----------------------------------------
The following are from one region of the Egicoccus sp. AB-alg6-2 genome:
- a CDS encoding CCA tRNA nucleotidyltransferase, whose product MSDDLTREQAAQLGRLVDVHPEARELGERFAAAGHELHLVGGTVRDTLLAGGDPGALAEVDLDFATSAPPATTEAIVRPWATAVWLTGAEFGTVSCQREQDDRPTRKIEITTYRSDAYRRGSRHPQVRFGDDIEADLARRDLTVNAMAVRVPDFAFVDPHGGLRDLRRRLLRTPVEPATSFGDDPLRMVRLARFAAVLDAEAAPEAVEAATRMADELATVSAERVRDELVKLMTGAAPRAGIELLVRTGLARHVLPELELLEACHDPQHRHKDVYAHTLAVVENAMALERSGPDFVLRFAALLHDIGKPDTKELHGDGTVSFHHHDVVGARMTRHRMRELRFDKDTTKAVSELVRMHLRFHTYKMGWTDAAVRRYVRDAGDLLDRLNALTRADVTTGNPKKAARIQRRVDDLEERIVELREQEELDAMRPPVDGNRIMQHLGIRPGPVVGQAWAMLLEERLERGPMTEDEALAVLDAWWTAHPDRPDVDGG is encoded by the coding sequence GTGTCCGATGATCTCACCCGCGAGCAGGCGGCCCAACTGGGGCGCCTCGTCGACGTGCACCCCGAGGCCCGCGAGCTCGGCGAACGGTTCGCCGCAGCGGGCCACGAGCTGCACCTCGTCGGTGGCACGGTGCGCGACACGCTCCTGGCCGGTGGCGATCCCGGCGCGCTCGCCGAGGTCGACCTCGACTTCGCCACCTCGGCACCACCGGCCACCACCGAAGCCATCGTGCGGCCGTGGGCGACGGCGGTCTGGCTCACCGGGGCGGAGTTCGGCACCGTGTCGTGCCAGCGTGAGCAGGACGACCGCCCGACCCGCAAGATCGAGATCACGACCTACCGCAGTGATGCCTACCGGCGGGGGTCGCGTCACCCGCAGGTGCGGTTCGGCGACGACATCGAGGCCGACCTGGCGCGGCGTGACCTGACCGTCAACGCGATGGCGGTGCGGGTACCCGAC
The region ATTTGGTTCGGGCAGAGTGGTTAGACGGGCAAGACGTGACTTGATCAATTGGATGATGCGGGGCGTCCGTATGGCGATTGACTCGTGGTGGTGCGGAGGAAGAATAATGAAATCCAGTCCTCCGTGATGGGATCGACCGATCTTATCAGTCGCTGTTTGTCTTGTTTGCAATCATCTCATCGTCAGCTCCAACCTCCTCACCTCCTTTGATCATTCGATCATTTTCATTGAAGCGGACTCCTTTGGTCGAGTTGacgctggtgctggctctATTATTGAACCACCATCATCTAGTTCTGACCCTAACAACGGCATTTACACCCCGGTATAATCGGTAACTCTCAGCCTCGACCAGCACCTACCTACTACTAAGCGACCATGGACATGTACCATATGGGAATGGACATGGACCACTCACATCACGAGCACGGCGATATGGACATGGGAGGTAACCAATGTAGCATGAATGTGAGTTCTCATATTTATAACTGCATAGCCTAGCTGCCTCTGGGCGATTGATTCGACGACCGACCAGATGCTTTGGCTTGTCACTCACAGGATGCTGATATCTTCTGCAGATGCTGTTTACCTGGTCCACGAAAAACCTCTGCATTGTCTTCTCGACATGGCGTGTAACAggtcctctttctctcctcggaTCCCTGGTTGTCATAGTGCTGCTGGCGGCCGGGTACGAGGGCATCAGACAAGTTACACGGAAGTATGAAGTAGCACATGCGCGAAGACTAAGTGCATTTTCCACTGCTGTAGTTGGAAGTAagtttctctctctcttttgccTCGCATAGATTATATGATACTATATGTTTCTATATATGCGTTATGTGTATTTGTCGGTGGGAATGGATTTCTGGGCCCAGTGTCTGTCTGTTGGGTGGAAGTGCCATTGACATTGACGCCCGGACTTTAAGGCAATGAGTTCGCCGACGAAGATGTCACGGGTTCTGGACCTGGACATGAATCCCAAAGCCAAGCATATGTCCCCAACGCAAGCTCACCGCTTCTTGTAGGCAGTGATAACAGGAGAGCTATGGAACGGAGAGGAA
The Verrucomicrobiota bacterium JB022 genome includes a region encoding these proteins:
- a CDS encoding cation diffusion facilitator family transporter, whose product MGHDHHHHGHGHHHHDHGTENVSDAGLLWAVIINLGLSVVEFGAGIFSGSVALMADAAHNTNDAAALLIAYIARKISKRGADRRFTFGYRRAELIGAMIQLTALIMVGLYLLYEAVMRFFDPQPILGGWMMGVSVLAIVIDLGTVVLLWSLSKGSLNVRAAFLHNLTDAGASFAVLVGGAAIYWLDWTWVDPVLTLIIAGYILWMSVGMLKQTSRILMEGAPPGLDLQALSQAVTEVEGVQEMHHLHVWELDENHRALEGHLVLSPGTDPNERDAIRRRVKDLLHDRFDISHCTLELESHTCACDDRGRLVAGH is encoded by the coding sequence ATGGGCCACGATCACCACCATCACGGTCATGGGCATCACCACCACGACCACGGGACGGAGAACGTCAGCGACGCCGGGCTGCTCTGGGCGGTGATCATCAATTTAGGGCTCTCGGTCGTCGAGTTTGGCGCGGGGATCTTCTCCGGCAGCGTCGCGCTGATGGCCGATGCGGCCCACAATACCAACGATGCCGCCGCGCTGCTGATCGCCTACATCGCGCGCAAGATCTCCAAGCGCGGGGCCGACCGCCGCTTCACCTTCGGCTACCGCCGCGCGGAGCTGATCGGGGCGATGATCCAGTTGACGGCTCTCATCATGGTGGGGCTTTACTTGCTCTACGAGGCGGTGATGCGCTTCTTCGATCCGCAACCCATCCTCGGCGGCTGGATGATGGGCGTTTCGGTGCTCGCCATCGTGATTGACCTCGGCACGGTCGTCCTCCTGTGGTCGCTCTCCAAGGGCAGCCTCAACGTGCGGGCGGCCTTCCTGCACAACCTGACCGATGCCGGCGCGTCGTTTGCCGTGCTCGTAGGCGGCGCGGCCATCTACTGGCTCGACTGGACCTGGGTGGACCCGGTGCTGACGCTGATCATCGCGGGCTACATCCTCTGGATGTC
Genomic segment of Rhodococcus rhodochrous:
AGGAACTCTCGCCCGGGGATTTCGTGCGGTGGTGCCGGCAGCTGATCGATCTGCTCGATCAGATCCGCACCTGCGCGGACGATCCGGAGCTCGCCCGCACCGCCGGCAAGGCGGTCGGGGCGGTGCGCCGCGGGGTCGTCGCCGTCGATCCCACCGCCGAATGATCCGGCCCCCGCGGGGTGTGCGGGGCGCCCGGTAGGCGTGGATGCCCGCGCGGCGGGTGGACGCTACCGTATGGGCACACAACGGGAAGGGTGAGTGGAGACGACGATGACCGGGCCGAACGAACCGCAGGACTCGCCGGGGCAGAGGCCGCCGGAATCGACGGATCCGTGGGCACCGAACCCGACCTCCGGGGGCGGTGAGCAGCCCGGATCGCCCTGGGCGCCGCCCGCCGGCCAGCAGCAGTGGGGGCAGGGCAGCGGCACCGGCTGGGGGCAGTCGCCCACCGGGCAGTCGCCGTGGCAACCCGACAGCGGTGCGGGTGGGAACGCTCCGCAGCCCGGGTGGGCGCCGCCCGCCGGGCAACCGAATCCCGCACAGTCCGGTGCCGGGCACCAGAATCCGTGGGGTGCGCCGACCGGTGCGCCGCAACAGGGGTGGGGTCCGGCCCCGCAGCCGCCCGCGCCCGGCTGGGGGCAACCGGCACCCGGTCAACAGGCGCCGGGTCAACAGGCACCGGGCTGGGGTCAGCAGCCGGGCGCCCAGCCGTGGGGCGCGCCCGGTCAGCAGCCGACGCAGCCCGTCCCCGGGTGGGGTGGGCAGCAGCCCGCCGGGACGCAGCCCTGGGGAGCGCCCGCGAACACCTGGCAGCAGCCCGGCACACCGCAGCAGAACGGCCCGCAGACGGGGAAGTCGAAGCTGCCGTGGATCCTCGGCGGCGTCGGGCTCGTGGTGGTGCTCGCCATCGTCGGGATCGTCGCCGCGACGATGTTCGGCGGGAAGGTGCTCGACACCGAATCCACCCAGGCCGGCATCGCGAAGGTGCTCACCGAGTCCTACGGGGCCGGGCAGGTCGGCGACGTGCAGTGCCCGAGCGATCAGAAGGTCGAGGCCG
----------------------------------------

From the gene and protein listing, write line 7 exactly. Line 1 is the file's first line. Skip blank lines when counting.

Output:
AGGAACTCTCGCCCGGGGATTTCGTGCGGTGGTGCCGGCAGCTGATCGATCTGCTCGATCAGATCCGCACCTGCGCGGACGATCCGGAGCTCGCCCGCACCGCCGGCAAGGCGGTCGGGGCGGTGCGCCGCGGGGTCGTCGCCGTCGATCCCACCGCCGAATGATCCGGCCCCCGCGGGGTGTGCGGGGCGCCCGGTAGGCGTGGATGCCCGCGCGGCGGGTGGACGCTACCGTATGGGCACACAACGGGAAGGGTGAGTGGAGACGACGATGACCGGGCCGAACGAACCGCAGGACTCGCCGGGGCAGAGGCCGCCGGAATCGACGGATCCGTGGGCACCGAACCCGACCTCCGGGGGCGGTGAGCAGCCCGGATCGCCCTGGGCGCCGCCCGCCGGCCAGCAGCAGTGGGGGCAGGGCAGCGGCACCGGCTGGGGGCAGTCGCCCACCGGGCAGTCGCCGTGGCAACCCGACAGCGGTGCGGGTGGGAACGCTCCGCAGCCCGGGTGGGCGCCGCCCGCCGGGCAACCGAATCCCGCACAGTCCGGTGCCGGGCACCAGAATCCGTGGGGTGCGCCGACCGGTGCGCCGCAACAGGGGTGGGGTCCGGCCCCGCAGCCGCCCGCGCCCGGCTGGGGGCAACCGGCACCCGGTCAACAGGCGCCGGGTCAACAGGCACCGGGCTGGGGTCAGCAGCCGGGCGCCCAGCCGTGGGGCGCGCCCGGTCAGCAGCCGACGCAGCCCGTCCCCGGGTGGGGTGGGCAGCAGCCCGCCGGGACGCAGCCCTGGGGAGCGCCCGCGAACACCTGGCAGCAGCCCGGCACACCGCAGCAGAACGGCCCGCAGACGGGGAAGTCGAAGCTGCCGTGGATCCTCGGCGGCGTCGGGCTCGTGGTGGTGCTCGCCATCGTCGGGATCGTCGCCGCGACGATGTTCGGCGGGAAGGTGCTCGACACCGAATCCACCCAGGCCGGCATCGCGAAGGTGCTCACCGAGTCCTACGGGGCCGGGCAGGTCGGCGACGTGCAGTGCCCGAGCGATCAGAAGGTCGAGGCCG